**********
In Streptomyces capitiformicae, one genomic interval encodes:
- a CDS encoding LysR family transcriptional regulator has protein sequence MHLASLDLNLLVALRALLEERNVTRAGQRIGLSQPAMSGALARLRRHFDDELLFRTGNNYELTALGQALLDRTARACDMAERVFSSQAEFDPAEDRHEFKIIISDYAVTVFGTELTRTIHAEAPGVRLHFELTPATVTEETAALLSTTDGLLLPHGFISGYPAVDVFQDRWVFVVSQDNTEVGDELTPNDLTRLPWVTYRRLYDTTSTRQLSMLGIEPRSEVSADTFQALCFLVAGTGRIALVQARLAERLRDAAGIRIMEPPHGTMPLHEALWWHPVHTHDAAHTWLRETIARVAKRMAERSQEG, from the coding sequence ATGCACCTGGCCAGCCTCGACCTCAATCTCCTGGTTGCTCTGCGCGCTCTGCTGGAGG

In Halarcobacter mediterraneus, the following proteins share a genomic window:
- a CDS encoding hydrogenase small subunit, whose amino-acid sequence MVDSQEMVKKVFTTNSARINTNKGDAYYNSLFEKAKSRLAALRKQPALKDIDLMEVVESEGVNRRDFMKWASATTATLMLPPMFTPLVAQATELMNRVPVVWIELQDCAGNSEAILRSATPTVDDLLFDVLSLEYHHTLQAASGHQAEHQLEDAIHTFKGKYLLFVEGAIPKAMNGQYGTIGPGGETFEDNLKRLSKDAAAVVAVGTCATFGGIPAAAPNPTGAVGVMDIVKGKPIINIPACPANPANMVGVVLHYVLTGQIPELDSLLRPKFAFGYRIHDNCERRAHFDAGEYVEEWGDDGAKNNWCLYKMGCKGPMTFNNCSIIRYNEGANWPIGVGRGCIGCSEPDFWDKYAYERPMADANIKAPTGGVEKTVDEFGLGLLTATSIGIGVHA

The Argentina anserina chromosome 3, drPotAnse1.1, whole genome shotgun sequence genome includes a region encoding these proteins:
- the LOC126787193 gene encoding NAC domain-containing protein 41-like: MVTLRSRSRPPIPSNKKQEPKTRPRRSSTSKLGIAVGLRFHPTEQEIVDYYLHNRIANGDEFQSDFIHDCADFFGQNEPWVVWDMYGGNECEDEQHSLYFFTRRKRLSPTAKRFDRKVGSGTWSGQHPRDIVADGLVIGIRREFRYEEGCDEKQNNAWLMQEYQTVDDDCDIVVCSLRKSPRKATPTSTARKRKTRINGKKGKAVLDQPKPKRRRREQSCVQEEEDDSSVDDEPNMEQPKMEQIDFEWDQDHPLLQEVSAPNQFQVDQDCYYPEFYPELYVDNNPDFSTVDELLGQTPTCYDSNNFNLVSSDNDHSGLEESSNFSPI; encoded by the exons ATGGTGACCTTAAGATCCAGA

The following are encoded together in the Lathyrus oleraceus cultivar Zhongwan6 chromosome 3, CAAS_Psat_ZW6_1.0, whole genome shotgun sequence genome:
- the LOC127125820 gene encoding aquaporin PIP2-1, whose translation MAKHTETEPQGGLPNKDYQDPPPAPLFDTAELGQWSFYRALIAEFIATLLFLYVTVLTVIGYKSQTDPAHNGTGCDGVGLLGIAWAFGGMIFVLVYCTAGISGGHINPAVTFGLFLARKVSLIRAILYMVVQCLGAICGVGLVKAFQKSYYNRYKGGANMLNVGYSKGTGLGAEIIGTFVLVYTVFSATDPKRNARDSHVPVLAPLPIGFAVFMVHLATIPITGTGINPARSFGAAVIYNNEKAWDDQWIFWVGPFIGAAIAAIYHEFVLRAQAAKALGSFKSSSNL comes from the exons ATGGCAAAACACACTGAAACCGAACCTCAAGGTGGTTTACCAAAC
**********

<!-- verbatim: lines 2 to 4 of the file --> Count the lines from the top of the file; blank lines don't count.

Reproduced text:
- a CDS encoding LysR family transcriptional regulator has protein sequence MHLASLDLNLLVALRALLEERNVTRAGQRIGLSQPAMSGALARLRRHFDDELLFRTGNNYELTALGQALLDRTARACDMAERVFSSQAEFDPAEDRHEFKIIISDYAVTVFGTELTRTIHAEAPGVRLHFELTPATVTEETAALLSTTDGLLLPHGFISGYPAVDVFQDRWVFVVSQDNTEVGDELTPNDLTRLPWVTYRRLYDTTSTRQLSMLGIEPRSEVSADTFQALCFLVAGTGRIALVQARLAERLRDAAGIRIMEPPHGTMPLHEALWWHPVHTHDAAHTWLRETIARVAKRMAERSQEG, from the coding sequence ATGCACCTGGCCAGCCTCGACCTCAATCTCCTGGTTGCTCTGCGCGCTCTGCTGGAGG

In Halarcobacter mediterraneus, the following proteins share a genomic window:
- a CDS encoding hydrogenase small subunit, whose amino-acid sequence MVDSQEMVKKVFTTNSARINTNKGDAYYNSLFEKAKSRLAALRKQPALKDIDLMEVVESEGVNRRDFMKWASATTATLMLPPMFTPLVAQATELMNRVPVVWIELQDCAGNSEAILRSATPTVDDLLFDVLSLEYHHTLQAASGHQAEHQLEDAIHTFKGKYLLFVEGAIPKAMNGQYGTIGPGGETFEDNLKRLSKDAAAVVAVGTCATFGGIPAAAPNPTGAVGVMDIVKGKPIINIPACPANPANMVGVVLHYVLTGQIPELDSLLRPKFAFGYRIHDNCERRAHFDAGEYVEEWGDDGAKNNWCLYKMGCKGPMTFNNCSIIRYNEGANWPIGVGRGCIGCSEPDFWDKYAYERPMADANIKAPTGGVEKTVDEFGLGLLTATSIGIGVHA